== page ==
The film, which has not yet been completed, focuses on the long-standing protests and demands by the Mapuche people, who lost a large part of their land in southern Chile to the state in the late 19th century -- land that later ended up in private hands.

After Chile’s return to democracy in 1990, several Mapuche communities began to mobilise in demand of their territorial, political and cultural rights, rebelling against the welfare-style policies of the governments of the centre-left Concertación (Coalition) for Democracy and the increasing number of lumber companies and infrastructure projects on land that they claim as their own.

As trials against Mapuche activists mushroomed, and a controversial counter-terrorism law dating back to the Pinochet era was invoked in the trials of Mapuche Indians accused of occupying private land, stealing livestock, arson and staging attacks on private property, rights activists and observers have complained that the Concertación governments have "criminalised Mapuche protests."

In its annual human rights report 2007, Amnesty International reported police brutality against Mapuche communities.

The members of the Platform for Freedom of Expression and Creativity believe there is a link between Varela’s arrest and her work with the Mapuche people.

One of the demands set forth in a public statement issued by the Platform is that the documentaries "Los Sueños del Comandante" and "Newen Mapu Che" must not be used in police investigations or trials against the filmmaker’s sources, who should be protected by confidentiality practices.

Along with international rights groups, the Chilean associations of documentary filmmakers and journalists, as well as filmmakers from Argentina and Ecuador, have spoken out on Varela’s case.

"Amnesty International Chile has taken urgent action on behalf of Elena Varela, issuing a call to hundreds of thousands of activists around the world to take an interest in the case," Sergio Laurenti, executive director of that office, told IPS before participating in Tuesday’s protest.

In a public statement, Amnesty says it is worried that "Newen Mapu Che" "could be used by the security forces to intimidate and harass Mapuche activists and other people who took part in interviews taped for the documentary."

In an open letter to President Michelle Bachelet dated Jun. 6, Reporters Without Borders says "It is not our job to try to influence the way this case is handled, but we are disturbed by certain aspects of the case, starting with the confiscation of material used or recorded by Varela in the course of preparing her documentary film.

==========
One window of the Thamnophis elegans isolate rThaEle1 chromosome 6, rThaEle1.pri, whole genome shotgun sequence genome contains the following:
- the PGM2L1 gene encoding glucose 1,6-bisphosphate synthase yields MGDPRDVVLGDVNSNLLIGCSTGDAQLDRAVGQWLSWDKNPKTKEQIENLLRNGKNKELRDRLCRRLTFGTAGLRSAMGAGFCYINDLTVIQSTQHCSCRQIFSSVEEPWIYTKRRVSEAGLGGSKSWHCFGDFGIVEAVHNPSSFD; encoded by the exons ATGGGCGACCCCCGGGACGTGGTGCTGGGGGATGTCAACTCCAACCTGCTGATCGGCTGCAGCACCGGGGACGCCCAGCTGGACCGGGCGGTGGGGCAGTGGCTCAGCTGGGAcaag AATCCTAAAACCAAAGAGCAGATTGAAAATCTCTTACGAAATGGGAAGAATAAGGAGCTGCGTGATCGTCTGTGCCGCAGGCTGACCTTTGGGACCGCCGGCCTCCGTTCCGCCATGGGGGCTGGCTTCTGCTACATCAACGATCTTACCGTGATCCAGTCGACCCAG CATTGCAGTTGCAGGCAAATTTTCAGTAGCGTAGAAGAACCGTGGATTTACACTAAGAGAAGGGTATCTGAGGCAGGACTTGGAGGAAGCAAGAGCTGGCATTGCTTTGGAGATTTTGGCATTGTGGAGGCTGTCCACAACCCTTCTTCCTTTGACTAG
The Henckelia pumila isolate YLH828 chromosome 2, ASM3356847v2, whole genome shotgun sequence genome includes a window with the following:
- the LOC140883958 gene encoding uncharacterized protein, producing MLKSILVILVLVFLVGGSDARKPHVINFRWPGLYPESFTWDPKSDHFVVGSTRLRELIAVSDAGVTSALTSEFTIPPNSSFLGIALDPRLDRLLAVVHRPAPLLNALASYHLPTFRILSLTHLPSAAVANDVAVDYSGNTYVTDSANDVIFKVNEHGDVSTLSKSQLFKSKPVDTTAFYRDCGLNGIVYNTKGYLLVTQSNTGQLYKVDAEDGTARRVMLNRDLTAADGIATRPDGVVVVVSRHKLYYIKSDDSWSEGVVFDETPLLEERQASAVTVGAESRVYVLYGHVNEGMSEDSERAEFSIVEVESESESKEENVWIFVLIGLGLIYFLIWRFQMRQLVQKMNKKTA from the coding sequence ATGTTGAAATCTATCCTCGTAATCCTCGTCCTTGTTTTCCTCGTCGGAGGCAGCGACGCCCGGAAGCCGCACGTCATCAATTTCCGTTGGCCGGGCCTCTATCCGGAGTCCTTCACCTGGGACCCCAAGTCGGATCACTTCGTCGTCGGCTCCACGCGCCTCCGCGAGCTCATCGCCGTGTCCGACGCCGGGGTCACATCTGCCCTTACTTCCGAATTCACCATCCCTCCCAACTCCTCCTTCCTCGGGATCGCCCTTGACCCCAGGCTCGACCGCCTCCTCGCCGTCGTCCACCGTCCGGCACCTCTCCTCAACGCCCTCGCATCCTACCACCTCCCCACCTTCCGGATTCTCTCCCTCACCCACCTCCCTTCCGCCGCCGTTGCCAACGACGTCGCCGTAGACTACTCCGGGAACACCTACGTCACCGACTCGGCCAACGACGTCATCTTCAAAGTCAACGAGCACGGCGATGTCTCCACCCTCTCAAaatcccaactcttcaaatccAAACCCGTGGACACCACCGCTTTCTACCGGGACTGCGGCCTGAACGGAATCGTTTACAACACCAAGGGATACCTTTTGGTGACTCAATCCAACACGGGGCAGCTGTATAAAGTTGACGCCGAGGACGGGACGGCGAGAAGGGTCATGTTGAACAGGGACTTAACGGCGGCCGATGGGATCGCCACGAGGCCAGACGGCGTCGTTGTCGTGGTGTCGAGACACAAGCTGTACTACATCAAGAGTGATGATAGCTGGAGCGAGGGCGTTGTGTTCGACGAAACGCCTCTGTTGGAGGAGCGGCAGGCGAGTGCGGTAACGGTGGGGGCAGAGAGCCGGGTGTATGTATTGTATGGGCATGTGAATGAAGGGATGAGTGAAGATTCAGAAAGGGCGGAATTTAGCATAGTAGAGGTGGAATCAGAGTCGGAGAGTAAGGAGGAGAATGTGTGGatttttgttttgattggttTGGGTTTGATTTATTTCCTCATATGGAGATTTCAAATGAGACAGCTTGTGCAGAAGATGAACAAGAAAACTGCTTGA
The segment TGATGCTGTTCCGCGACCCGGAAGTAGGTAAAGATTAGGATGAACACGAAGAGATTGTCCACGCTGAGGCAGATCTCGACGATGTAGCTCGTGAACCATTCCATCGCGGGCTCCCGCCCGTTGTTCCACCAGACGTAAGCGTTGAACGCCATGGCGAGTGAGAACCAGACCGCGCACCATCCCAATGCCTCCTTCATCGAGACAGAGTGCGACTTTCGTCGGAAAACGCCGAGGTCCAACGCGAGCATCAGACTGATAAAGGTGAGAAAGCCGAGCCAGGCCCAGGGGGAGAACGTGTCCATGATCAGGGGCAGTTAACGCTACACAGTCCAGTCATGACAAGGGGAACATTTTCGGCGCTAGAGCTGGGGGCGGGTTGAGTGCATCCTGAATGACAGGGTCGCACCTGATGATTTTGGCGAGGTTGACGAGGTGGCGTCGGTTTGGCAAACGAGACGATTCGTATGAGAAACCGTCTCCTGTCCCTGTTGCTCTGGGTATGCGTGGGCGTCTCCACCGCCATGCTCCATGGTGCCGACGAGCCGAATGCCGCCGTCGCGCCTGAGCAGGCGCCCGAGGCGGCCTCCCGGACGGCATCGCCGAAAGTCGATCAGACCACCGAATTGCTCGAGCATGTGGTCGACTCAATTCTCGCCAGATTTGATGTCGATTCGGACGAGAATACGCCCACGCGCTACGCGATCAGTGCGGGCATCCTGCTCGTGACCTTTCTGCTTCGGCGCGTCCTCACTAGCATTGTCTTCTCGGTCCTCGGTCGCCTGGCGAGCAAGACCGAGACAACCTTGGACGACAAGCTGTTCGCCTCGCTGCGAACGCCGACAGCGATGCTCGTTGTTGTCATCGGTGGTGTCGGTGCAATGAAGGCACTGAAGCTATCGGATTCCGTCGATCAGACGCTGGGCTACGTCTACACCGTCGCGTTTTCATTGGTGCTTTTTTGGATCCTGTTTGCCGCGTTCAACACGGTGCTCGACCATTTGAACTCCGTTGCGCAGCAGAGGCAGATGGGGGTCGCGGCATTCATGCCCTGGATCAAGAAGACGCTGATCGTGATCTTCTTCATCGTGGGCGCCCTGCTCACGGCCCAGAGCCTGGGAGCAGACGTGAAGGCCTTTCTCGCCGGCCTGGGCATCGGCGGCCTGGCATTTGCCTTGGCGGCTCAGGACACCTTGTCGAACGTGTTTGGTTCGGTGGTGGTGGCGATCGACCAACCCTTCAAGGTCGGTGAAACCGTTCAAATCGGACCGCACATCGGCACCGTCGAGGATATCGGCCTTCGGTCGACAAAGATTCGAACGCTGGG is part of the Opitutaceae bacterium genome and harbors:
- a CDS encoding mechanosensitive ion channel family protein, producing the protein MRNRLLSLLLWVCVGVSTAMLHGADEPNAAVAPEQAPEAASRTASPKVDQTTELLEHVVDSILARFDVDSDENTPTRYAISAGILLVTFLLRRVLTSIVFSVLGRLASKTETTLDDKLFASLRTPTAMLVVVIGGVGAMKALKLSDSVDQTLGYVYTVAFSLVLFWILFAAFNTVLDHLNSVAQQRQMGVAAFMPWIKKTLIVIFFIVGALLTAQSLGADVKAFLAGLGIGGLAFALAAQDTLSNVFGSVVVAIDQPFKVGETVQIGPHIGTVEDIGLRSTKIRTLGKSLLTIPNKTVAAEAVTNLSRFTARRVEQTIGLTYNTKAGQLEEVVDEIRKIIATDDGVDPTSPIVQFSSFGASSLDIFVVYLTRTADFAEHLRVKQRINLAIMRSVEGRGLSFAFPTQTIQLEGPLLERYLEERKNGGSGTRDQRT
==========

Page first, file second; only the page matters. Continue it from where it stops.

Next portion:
"Why was the seizure of this material considered necessary in an investigation into events that had nothing to do with her documentary? It is also legitimate to ask how someone who was accused of such crimes and who was presumably being sought by the police could (be) receiving government funding for a film."

Furthermore, Reporters Without Borders points out "that other journalists and filmmakers have got into trouble when trying to cover the sensitive subject of the situation of the Mapuches." The open letter notes that in the last few months, four foreign filmmakers, two from France and two from Italy, were arrested while shooting footage on the Mapuche people.

"We are preparing an appeal for legal protection (on behalf of Varela) and we will continue pressing, from within and outside of Chile, for something that we consider an essential right: if journalists and documentary filmmakers cannot promise their sources confidentiality, that spells the end of documentaries, and of freedom of expression and creativity," Gedda told IPS.

Chile’s press law does not include a confidentiality guarantee for sources interviewed by documentary-makers, because that genre of filmmaking was in its infancy in this country when the law was passed.

Sources close to Varela told IPS that retired Judge Juan Guzmán, director of the Central University’s Human Rights Centre, has been asked to act as the filmmaker’s defence lawyer, something that may be announced within the next few days. Guzmán is internationally renowned as the first judge to prosecute former dictator Pinochet. (END/2008)

http://www.ipsnews.net/news.asp?idnews=42746